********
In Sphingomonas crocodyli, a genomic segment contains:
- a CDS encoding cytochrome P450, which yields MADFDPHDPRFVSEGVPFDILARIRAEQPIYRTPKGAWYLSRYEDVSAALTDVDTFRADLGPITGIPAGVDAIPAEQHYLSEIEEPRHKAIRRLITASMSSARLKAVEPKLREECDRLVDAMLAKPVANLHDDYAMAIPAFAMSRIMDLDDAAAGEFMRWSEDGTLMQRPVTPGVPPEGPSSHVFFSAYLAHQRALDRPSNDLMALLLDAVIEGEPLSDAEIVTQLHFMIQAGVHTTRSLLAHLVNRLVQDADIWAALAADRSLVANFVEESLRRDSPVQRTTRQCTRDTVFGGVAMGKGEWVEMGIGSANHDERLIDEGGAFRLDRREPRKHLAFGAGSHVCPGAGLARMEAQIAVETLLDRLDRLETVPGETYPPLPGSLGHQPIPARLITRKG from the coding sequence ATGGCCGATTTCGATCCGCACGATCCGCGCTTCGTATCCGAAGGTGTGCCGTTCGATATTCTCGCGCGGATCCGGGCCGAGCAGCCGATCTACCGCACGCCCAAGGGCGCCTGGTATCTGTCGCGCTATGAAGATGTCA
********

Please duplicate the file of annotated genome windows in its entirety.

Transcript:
In Sphingomonas crocodyli, a genomic segment contains:
- a CDS encoding cytochrome P450, which yields MADFDPHDPRFVSEGVPFDILARIRAEQPIYRTPKGAWYLSRYEDVSAALTDVDTFRADLGPITGIPAGVDAIPAEQHYLSEIEEPRHKAIRRLITASMSSARLKAVEPKLREECDRLVDAMLAKPVANLHDDYAMAIPAFAMSRIMDLDDAAAGEFMRWSEDGTLMQRPVTPGVPPEGPSSHVFFSAYLAHQRALDRPSNDLMALLLDAVIEGEPLSDAEIVTQLHFMIQAGVHTTRSLLAHLVNRLVQDADIWAALAADRSLVANFVEESLRRDSPVQRTTRQCTRDTVFGGVAMGKGEWVEMGIGSANHDERLIDEGGAFRLDRREPRKHLAFGAGSHVCPGAGLARMEAQIAVETLLDRLDRLETVPGETYPPLPGSLGHQPIPARLITRKG from the coding sequence ATGGCCGATTTCGATCCGCACGATCCGCGCTTCGTATCCGAAGGTGTGCCGTTCGATATTCTCGCGCGGATCCGGGCCGAGCAGCCGATCTACCGCACGCCCAAGGGCGCCTGGTATCTGTCGCGCTATGAAGATGTCA